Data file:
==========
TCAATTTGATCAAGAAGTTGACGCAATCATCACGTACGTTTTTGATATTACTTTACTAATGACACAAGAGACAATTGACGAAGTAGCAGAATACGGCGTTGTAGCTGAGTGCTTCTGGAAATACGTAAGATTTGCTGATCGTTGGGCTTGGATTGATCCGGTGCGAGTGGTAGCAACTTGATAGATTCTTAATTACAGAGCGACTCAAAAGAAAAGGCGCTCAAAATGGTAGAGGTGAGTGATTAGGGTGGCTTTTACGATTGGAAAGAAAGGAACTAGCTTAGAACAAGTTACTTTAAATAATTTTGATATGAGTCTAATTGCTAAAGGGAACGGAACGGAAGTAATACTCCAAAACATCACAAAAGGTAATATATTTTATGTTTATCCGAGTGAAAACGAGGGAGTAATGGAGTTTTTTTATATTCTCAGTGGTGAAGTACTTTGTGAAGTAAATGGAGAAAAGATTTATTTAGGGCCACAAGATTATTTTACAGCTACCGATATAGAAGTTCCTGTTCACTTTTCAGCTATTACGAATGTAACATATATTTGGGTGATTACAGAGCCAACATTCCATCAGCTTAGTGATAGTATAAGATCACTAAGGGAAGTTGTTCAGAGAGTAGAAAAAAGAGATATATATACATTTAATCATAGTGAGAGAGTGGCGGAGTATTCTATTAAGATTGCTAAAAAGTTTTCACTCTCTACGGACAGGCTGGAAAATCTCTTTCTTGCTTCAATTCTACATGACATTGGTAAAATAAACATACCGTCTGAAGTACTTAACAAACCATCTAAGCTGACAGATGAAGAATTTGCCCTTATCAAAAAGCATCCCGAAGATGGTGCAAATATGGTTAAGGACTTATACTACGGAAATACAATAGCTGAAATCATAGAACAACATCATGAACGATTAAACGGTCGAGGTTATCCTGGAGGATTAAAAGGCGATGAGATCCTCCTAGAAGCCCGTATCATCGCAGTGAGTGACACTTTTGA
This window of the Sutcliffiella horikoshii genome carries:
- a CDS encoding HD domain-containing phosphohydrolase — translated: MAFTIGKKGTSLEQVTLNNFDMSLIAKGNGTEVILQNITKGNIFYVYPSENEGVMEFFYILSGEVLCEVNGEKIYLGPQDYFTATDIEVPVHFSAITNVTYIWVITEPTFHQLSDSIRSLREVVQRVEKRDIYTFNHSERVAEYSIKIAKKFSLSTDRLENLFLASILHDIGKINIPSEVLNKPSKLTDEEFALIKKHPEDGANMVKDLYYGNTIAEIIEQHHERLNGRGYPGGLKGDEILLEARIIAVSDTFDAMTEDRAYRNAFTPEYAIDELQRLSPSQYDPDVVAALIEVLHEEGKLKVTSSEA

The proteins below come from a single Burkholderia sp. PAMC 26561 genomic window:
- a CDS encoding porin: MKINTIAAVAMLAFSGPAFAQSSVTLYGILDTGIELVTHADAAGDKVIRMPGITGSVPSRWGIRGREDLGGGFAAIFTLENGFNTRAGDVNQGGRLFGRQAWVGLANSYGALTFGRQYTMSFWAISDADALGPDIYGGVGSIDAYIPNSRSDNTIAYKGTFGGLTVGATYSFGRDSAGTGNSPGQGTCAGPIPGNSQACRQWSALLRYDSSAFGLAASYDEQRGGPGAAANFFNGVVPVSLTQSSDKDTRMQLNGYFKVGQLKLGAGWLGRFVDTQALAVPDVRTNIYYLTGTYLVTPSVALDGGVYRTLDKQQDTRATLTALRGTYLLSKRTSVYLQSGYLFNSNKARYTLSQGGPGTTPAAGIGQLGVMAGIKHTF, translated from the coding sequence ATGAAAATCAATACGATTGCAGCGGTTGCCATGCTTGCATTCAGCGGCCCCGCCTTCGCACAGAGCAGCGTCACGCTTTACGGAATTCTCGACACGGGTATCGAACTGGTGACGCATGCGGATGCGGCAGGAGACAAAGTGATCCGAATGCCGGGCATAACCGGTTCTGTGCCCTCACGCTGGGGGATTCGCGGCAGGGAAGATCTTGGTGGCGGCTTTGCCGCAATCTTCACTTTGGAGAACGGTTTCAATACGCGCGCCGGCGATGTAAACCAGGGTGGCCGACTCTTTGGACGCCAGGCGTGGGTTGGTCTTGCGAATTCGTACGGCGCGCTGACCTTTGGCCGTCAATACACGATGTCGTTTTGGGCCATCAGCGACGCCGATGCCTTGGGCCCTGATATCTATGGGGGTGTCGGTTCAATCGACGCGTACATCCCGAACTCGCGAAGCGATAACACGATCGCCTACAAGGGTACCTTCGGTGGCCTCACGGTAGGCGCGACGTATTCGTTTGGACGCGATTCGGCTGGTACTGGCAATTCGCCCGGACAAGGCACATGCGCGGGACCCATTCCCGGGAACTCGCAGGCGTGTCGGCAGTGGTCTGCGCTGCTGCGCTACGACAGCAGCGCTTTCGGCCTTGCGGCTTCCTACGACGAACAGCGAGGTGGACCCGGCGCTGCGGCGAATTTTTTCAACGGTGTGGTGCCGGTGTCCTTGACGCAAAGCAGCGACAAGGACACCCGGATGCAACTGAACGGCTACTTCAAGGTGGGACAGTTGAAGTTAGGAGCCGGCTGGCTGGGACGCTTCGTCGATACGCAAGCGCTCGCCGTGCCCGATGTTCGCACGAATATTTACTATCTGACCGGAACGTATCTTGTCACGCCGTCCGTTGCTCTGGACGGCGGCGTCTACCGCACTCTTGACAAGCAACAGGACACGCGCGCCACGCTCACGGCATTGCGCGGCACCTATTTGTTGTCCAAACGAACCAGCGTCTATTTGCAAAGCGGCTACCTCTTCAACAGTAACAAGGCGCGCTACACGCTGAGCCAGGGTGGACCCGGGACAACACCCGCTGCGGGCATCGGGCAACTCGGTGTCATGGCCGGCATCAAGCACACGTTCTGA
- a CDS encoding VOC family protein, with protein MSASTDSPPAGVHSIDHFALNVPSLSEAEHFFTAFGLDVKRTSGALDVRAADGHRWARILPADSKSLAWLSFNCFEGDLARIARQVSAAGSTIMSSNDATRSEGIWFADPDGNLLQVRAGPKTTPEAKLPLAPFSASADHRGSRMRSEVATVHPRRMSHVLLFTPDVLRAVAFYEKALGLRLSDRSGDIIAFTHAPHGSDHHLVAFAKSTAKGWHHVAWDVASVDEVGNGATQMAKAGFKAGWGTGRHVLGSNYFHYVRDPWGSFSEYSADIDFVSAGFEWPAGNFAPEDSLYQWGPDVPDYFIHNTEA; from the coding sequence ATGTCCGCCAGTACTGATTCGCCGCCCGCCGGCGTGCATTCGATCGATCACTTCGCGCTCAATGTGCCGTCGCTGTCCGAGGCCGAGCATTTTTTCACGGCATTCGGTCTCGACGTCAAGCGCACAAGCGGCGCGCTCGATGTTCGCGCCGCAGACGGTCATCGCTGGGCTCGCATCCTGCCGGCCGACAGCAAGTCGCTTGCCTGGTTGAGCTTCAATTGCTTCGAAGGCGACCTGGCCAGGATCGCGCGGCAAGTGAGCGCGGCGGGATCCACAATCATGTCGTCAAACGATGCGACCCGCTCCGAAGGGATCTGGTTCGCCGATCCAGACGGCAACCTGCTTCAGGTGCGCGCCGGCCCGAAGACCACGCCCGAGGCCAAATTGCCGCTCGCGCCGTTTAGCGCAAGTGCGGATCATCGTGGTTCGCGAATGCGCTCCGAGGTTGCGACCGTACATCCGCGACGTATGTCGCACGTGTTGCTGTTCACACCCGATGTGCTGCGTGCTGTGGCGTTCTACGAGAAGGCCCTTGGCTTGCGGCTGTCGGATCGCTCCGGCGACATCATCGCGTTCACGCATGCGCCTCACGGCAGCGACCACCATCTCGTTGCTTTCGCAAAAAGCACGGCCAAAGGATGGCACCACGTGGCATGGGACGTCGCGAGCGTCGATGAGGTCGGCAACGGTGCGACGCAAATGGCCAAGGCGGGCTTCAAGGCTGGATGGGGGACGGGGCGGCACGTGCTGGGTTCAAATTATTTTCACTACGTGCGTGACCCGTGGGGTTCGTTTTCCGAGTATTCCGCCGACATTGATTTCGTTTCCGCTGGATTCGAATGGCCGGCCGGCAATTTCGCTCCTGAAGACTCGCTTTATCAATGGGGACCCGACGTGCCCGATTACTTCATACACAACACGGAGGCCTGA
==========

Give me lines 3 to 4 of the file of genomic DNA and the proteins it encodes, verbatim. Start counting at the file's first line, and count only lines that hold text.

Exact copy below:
- a CDS encoding HD domain-containing phosphohydrolase — translated: MAFTIGKKGTSLEQVTLNNFDMSLIAKGNGTEVILQNITKGNIFYVYPSENEGVMEFFYILSGEVLCEVNGEKIYLGPQDYFTATDIEVPVHFSAITNVTYIWVITEPTFHQLSDSIRSLREVVQRVEKRDIYTFNHSERVAEYSIKIAKKFSLSTDRLENLFLASILHDIGKINIPSEVLNKPSKLTDEEFALIKKHPEDGANMVKDLYYGNTIAEIIEQHHERLNGRGYPGGLKGDEILLEARIIAVSDTFDAMTEDRAYRNAFTPEYAIDELQRLSPSQYDPDVVAALIEVLHEEGKLKVTSSEA

The proteins below come from a single Burkholderia sp. PAMC 26561 genomic window: